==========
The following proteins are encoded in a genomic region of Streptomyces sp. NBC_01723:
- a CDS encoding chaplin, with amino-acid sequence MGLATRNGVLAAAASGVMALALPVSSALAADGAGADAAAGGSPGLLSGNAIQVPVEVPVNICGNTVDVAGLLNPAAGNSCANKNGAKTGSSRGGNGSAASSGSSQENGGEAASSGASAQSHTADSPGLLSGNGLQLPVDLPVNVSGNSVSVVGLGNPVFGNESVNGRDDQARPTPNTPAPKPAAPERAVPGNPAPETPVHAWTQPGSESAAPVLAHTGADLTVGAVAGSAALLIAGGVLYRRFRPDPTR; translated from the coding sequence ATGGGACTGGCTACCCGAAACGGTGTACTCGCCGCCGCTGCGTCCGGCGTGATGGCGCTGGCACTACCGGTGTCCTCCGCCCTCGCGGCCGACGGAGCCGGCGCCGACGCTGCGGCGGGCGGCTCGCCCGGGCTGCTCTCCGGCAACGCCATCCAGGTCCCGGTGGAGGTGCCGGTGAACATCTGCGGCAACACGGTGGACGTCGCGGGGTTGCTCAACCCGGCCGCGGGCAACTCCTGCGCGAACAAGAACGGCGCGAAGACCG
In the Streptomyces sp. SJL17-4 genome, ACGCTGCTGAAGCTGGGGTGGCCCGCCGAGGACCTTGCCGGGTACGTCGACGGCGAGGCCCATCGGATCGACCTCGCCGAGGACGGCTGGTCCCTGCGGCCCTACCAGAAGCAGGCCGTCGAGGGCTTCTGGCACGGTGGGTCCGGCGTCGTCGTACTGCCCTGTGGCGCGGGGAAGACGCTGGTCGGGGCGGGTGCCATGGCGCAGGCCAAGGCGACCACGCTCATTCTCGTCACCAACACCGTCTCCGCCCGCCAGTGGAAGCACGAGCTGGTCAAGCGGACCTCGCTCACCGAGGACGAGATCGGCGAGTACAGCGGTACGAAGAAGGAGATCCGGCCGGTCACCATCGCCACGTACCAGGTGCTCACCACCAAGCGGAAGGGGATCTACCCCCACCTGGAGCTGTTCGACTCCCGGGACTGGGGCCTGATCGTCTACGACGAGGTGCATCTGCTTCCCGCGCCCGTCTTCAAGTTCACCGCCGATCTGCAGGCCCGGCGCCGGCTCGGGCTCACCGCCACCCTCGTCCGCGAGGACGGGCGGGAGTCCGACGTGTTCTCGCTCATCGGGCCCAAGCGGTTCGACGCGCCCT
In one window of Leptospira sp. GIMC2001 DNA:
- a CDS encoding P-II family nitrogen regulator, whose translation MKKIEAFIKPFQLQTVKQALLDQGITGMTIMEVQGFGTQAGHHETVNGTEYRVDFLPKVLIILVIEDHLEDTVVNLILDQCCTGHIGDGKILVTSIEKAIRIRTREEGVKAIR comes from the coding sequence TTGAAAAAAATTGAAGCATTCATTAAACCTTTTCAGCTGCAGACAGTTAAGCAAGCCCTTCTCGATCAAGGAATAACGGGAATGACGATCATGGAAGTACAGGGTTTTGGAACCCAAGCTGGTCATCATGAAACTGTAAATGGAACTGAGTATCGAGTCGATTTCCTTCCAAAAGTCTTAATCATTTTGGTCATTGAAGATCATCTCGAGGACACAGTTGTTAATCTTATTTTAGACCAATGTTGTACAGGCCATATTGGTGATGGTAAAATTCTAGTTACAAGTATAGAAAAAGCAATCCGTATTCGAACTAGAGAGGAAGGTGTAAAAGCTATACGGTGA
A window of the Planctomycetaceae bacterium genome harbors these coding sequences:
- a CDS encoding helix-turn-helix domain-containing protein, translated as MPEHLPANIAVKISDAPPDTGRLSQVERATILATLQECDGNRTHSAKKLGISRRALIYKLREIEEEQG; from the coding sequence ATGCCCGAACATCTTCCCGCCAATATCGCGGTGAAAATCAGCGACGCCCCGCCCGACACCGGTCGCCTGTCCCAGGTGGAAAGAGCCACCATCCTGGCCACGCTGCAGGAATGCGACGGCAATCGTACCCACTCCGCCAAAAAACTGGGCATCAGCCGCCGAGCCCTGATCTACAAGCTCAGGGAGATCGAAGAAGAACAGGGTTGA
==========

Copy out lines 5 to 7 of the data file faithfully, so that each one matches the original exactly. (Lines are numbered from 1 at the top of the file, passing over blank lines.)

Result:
- a CDS encoding P-II family nitrogen regulator, whose translation MKKIEAFIKPFQLQTVKQALLDQGITGMTIMEVQGFGTQAGHHETVNGTEYRVDFLPKVLIILVIEDHLEDTVVNLILDQCCTGHIGDGKILVTSIEKAIRIRTREEGVKAIR comes from the coding sequence TTGAAAAAAATTGAAGCATTCATTAAACCTTTTCAGCTGCAGACAGTTAAGCAAGCCCTTCTCGATCAAGGAATAACGGGAATGACGATCATGGAAGTACAGGGTTTTGGAACCCAAGCTGGTCATCATGAAACTGTAAATGGAACTGAGTATCGAGTCGATTTCCTTCCAAAAGTCTTAATCATTTTGGTCATTGAAGATCATCTCGAGGACACAGTTGTTAATCTTATTTTAGACCAATGTTGTACAGGCCATATTGGTGATGGTAAAATTCTAGTTACAAGTATAGAAAAAGCAATCCGTATTCGAACTAGAGAGGAAGGTGTAAAAGCTATACGGTGA
A window of the Planctomycetaceae bacterium genome harbors these coding sequences:
- a CDS encoding helix-turn-helix domain-containing protein, translated as MPEHLPANIAVKISDAPPDTGRLSQVERATILATLQECDGNRTHSAKKLGISRRALIYKLREIEEEQG; from the coding sequence ATGCCCGAACATCTTCCCGCCAATATCGCGGTGAAAATCAGCGACGCCCCGCCCGACACCGGTCGCCTGTCCCAGGTGGAAAGAGCCACCATCCTGGCCACGCTGCAGGAATGCGACGGCAATCGTACCCACTCCGCCAAAAAACTGGGCATCAGCCGCCGAGCCCTGATCTACAAGCTCAGGGAGATCGAAGAAGAACAGGGTTGA